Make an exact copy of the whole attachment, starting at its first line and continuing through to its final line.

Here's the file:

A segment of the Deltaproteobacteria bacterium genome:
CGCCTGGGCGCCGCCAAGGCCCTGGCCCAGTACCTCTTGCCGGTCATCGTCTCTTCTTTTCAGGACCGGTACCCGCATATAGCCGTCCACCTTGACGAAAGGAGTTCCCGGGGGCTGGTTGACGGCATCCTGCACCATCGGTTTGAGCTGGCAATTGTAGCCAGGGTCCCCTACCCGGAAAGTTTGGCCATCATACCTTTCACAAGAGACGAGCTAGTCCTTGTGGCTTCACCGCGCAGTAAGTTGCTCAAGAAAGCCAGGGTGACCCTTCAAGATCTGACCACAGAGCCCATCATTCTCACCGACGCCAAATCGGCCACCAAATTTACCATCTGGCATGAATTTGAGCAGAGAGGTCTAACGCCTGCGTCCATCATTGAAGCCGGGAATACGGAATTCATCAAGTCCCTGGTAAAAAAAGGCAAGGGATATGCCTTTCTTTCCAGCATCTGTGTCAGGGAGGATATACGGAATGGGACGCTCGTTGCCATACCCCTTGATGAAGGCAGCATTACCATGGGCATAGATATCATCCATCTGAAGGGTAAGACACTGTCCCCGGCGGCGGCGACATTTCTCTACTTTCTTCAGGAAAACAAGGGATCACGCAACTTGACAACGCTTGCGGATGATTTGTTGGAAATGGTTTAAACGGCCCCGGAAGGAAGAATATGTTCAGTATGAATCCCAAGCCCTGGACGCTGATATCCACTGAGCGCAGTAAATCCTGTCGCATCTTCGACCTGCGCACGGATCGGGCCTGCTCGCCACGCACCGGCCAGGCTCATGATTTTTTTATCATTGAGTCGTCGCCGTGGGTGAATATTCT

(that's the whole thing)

A segment of the Deltaproteobacteria bacterium genome:
CGCCTGGGCGCCGCCAAGGCCCTGGCCCAGTACCTCTTGCCGGTCATCGTCTCTTCTTTTCAGGACCGGTACCCGCATATAGCCGTCCACCTTGACGAAAGGAGTTCCCGGGGGCTGGTTGACGGCATCCTGCACCATCGGTTTGAGCTGGCAATTGTAGCCAGGGTCCCCTACCCGGAAAGTTTGGCCATCATACCTTTCACAAGAGACGAGCTAGTCCTTGTGGCTTCACCGCGCAGTAAGTTGCTCAAGAAAGCCAGGGTGACCCTTCAAGATCTGACCACAGAGCCCATCATTCTCACCGACGCCAAATCGGCCACCAAATTTACCATCTGGCATGAATTTGAGCAGAGAGGTCTAACGCCTGCGTCCATCATTGAAGCCGGGAATACGGAATTCATCAAGTCCCTGGTAAAAAAAGGCAAGGGATATGCCTTTCTTTCCAGCATCTGTGTCAGGGAGGATATACGGAATGGGACGCTCGTTGCCATACCCCTTGATGAAGGCAGCATTACCATGGGCATAGATATCATCCATCTGAAGGGTAAGACACTGTCCCCGGCGGCGGCGACATTTCTCTACTTTCTTCAGGAAAACAAGGGATCACGCAACTTGACAACGCTTGCGGATGATTTGTTGGAAATGGTTTAAACGGCCCCGGAAGGAAGAATATGTTCAGTATGAATCCCAAGCCCTGGACGCTGATATCCACTGAGCGCAGTAAATCCTGTCGCATCTTCGACCTGCGCACGGATCGGGCCTGCTCGCCACGCACCGGCCAGGCTCATGATTTTTTTATCATTGAGTCGTCGCCGTGGGTGAATATTCT